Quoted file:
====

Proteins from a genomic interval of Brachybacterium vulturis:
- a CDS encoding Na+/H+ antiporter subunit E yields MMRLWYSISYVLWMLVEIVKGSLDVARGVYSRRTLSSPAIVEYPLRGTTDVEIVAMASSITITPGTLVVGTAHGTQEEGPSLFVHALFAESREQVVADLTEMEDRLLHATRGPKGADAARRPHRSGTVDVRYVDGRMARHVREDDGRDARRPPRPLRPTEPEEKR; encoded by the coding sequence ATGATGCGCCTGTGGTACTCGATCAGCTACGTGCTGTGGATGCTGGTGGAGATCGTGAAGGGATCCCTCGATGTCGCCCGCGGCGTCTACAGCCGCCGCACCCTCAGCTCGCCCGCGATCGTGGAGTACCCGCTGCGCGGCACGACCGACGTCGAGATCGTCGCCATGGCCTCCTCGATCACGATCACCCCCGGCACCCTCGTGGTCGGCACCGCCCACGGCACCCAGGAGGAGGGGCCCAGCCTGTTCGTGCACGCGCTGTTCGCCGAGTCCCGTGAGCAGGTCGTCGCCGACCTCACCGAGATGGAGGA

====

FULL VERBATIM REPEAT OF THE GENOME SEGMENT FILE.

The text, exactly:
Proteins from a genomic interval of Brachybacterium vulturis:
- a CDS encoding Na+/H+ antiporter subunit E yields MMRLWYSISYVLWMLVEIVKGSLDVARGVYSRRTLSSPAIVEYPLRGTTDVEIVAMASSITITPGTLVVGTAHGTQEEGPSLFVHALFAESREQVVADLTEMEDRLLHATRGPKGADAARRPHRSGTVDVRYVDGRMARHVREDDGRDARRPPRPLRPTEPEEKR; encoded by the coding sequence ATGATGCGCCTGTGGTACTCGATCAGCTACGTGCTGTGGATGCTGGTGGAGATCGTGAAGGGATCCCTCGATGTCGCCCGCGGCGTCTACAGCCGCCGCACCCTCAGCTCGCCCGCGATCGTGGAGTACCCGCTGCGCGGCACGACCGACGTCGAGATCGTCGCCATGGCCTCCTCGATCACGATCACCCCCGGCACCCTCGTGGTCGGCACCGCCCACGGCACCCAGGAGGAGGGGCCCAGCCTGTTCGTGCACGCGCTGTTCGCCGAGTCCCGTGAGCAGGTCGTCGCCGACCTCACCGAGATGGAGGA